In the realms of personality traits, the fundamental categorization of the tendency to develop anxiety, tension, anger, frustration are commonly defined as neuroticism or negative affectivity (Smith & Mackenzie, 2006). An individual who scores highly in such area has a noticeable tendency to be emotionally unstable and tends to respond or perform poorly to environmental stress. This attributes to the reason that the individual is submerged with negative affectivity and deemed oneself to be inadequate to the given situation; even if the individual is capable of solving a particular given problem, (McCrae, 1990). Researchers have made use of this dimension of neuroticism as a correlation to predict probable adverse outcomes ranging from disorders like mental disorders (Griffith et al., 2010) to diseases such as AIDS (Cooper, Shapiro, & Powers, 1998; Trobst et.al, 2000) which are major health related issues. For example, Hudek-Knežević and Kardum (2009) conducted a research by using the Big Five personality traits such as extraversion, agreeableness, conscientiousness and neuroticism with the three higher-order health related personality factors such as passivity, negative experience and optimistic control to determine the prediction of subjective health outcomes. It was identified that neuroticism was most consistent in relating to adverse health outcomes (Hudek-Knežević & Kardum, 2009). This implies that neuroticism has capabilities of being a variable and a correlation factor which substantiate the necessity to understand the mechanism and functionality of neuroticism. Therefore, researchers will be able to understand, predict and minimize or even to prevent adverse health outcomes by developing appropriate methods.

Researches show that neuroticism has significant influences on one’s perceptions and approaches to relieving stress (McCrae, 1990). This suggests that there is a possibility of a high neuroticism individual may have a tendency to seek risky health behavior as a form of relieving one’s stress. This exposes one’s health to be vulnerable to developing physical illnesses (Smith & Mackenzie, 2006). For instance, if risky health behaviors such as frequent smoking, consuming drugs and alcohol are seen as a form of coping strategy by a high neuroticism individual, one’s physical health is not only susceptible to diseases such as cancer in the lungs, damage to the liver, or coronary heart disease but also increases the risk of being prone to them. An example is neuroticism being a contributing factor to an individual’s undertaking in sexual risky behavior, can lead to AIDS. A research using functional perspective conducted by Cooper, Shapiro and Powers (1998) stated that the means of sexual behavior is to address various psychological needs by an individual. It has correlations with distinct characteristics of risky sexual actions, trends of neuroticism and interpersonal relationship (Cooper, Shapiro and Powers, 1998). This illustrates that an individual with neuroticism and low conscientiousness who undertakes risky sexual behavior exposes oneself to consequences of Human Immune deficiency Virus (HIV) infections (Trobst et al., 2000). As a result, at a microscopic level; the individual who engages in multiple sexual partners increases his odds of contracting HIV that can give rise to various other complications and diseases. At a macroscopic level, it can be suggested that neuroticism can be a correlation factor to the spreading of HIV in a community or a contemporary society. Therefore, there is a necessary in understanding the mechanism and functionality of neuroticism and arresting its adverse effects. This factor plays an important role in keeping a society safe with good physical and mental health.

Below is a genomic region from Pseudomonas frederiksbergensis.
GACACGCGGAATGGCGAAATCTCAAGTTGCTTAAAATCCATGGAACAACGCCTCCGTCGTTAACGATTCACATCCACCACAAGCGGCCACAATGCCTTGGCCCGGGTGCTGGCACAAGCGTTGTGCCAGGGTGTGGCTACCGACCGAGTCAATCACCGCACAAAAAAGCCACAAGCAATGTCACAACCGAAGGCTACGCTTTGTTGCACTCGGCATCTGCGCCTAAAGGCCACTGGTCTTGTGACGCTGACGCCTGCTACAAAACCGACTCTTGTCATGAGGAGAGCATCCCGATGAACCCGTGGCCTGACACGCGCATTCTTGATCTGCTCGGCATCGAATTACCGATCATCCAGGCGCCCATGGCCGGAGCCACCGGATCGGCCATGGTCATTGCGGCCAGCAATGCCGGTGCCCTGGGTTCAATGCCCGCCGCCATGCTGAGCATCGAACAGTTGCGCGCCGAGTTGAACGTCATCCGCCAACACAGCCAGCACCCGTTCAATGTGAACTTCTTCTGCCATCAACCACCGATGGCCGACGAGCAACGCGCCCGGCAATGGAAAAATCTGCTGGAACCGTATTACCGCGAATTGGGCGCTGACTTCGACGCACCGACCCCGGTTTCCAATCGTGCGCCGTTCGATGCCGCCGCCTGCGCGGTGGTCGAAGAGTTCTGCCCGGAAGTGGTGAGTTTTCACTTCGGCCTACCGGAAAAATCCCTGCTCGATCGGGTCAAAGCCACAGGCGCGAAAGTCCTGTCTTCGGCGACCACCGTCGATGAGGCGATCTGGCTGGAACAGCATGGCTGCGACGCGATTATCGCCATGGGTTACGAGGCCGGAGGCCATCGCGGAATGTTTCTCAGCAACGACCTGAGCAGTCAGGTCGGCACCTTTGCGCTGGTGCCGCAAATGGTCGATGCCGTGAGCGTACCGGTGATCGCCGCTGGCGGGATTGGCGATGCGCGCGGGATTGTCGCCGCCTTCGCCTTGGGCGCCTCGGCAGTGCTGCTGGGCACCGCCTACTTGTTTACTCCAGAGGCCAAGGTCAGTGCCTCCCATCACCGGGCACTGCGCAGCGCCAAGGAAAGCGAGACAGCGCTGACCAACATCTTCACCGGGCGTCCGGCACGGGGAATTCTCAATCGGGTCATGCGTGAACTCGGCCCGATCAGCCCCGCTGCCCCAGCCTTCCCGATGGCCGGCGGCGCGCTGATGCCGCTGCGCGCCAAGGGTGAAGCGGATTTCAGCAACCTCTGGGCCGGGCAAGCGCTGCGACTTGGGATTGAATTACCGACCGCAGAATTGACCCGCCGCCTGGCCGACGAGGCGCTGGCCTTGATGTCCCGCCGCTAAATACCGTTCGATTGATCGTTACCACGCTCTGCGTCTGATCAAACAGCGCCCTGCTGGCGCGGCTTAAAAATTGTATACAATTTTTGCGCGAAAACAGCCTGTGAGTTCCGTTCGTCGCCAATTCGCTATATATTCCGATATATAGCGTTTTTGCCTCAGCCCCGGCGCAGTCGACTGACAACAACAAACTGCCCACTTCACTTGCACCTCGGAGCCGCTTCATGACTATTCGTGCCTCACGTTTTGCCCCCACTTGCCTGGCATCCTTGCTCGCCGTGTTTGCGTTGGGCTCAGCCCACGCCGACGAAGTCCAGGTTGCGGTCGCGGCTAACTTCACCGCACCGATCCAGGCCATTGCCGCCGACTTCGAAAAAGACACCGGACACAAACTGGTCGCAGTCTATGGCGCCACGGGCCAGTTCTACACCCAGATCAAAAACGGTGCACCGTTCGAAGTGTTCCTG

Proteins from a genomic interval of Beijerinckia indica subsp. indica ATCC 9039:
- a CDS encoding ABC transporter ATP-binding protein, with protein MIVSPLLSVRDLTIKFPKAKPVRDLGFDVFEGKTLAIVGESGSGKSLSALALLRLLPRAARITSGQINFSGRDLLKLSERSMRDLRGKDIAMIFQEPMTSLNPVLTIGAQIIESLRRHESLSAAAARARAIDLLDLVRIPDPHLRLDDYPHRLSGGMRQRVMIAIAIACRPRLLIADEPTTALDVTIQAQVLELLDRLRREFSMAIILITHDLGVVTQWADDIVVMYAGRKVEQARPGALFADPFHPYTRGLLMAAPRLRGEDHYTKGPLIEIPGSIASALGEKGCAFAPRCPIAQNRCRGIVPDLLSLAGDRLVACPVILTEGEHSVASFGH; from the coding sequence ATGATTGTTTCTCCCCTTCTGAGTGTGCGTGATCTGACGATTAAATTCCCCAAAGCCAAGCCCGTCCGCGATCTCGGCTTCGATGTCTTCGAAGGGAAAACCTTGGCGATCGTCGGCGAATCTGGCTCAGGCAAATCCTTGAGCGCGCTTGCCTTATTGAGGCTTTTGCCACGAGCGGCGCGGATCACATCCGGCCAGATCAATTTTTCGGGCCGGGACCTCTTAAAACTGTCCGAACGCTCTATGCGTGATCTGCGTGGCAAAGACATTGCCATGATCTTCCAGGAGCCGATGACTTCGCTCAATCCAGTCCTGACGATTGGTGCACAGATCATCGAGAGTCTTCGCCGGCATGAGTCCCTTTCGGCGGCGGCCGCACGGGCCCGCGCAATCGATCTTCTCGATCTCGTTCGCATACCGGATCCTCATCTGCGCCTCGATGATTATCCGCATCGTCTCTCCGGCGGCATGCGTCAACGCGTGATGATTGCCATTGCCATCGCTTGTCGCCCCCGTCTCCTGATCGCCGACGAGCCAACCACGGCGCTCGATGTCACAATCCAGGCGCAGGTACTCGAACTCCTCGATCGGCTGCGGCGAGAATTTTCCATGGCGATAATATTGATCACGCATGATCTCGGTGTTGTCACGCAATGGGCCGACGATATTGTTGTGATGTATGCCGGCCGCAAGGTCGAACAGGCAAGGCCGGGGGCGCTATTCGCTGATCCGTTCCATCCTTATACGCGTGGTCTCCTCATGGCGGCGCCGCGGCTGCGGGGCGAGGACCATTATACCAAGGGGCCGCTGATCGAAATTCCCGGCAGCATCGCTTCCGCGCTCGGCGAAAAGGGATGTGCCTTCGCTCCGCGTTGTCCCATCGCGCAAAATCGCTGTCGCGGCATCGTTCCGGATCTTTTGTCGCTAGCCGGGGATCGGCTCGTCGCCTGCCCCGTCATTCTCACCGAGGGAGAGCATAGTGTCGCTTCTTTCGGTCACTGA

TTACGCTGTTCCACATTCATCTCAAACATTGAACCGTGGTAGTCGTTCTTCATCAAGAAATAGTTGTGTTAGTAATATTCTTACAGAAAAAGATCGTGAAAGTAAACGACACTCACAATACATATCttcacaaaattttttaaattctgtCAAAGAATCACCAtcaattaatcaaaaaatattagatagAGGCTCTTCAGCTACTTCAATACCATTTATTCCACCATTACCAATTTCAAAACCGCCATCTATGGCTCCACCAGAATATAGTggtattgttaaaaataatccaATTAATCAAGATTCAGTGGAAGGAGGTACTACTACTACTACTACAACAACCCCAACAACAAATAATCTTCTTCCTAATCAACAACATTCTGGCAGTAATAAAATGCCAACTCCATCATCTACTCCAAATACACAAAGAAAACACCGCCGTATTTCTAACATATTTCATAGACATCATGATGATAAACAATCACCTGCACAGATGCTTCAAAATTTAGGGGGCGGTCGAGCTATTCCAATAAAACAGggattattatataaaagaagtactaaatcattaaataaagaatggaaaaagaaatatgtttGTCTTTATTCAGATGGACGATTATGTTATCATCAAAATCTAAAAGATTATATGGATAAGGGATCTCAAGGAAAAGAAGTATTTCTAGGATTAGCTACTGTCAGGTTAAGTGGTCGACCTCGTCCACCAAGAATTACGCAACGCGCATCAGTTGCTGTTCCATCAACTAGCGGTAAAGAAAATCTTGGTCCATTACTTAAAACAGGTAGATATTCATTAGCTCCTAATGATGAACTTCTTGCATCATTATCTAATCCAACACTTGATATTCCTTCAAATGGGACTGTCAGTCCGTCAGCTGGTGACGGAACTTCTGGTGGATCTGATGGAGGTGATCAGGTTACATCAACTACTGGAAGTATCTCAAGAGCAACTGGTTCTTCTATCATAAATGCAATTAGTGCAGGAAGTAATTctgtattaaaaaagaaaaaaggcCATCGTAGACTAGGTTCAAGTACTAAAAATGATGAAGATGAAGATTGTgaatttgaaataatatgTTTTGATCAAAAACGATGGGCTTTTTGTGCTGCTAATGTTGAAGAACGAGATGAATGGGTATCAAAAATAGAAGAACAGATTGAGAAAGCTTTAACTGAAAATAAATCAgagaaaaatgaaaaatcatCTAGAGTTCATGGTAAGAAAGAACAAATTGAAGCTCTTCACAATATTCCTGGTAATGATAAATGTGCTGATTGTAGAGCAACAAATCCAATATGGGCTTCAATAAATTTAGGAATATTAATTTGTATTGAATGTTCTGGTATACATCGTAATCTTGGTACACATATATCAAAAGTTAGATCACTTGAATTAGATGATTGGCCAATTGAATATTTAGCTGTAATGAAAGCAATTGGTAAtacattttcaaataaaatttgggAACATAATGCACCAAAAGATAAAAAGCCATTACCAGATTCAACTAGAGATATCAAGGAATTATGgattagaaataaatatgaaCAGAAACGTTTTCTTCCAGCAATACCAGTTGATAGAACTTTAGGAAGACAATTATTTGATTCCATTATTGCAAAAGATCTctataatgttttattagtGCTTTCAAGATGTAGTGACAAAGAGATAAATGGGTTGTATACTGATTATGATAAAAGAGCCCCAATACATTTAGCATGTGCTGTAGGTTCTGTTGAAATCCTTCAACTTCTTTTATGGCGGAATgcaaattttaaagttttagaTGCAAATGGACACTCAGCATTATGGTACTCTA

Every individual in a society will be exposed to a certain level of stress in one’s environment. Different personality traits in an individual will explain the different perception of levels of stress and different coping strategies. However, high neuroticism individuals will perceive similar circumstances to be much more stressful than the low neuroticism individual, (McCrae, 1990). Thus, both individuals will adopt different coping strategies. For example, a research for understanding relapsed smokers through associating with disengagement (such as withdrawing from one’s situation) and engagement coping strategies (such as initiating one’s approach towards the involved) was conducted by Friedman-Wheeler, Haaga, Gunthert, Ahrens and Mcintosh (2007). They used a correlation between depressive symptoms and neuroticism to determine which coping strategy a smoker would choose through a set of questionnaire. Friedman-Wheeler et al., (2007) have identified that depressive symptom smokers have a higher tendency to select disengagement strategy as a form of coping stress than a less neuroticism smoker. In addition, the relation with neuroticism was more comparatively concrete with regards to depressive symptoms. Examining neuroticism on its own and having depression removed, neuroticism is still clearly associated with the use of disengagement strategies (Friedman-Wheeler et al., 2007). These results illustrates that neuroticism can be an independent variable in relation to disengagement strategy and serves as a factor for managing depressed or high neuroticism smokers. In addition, Friedman-Wheeler et al., (2007) findings had highlighted that with current physiological methods; it may not be suitable for depressed smokers and suggested that therapist should consider an alternative treatment that is tailored for depressed smokers in order to achieve more efficient results.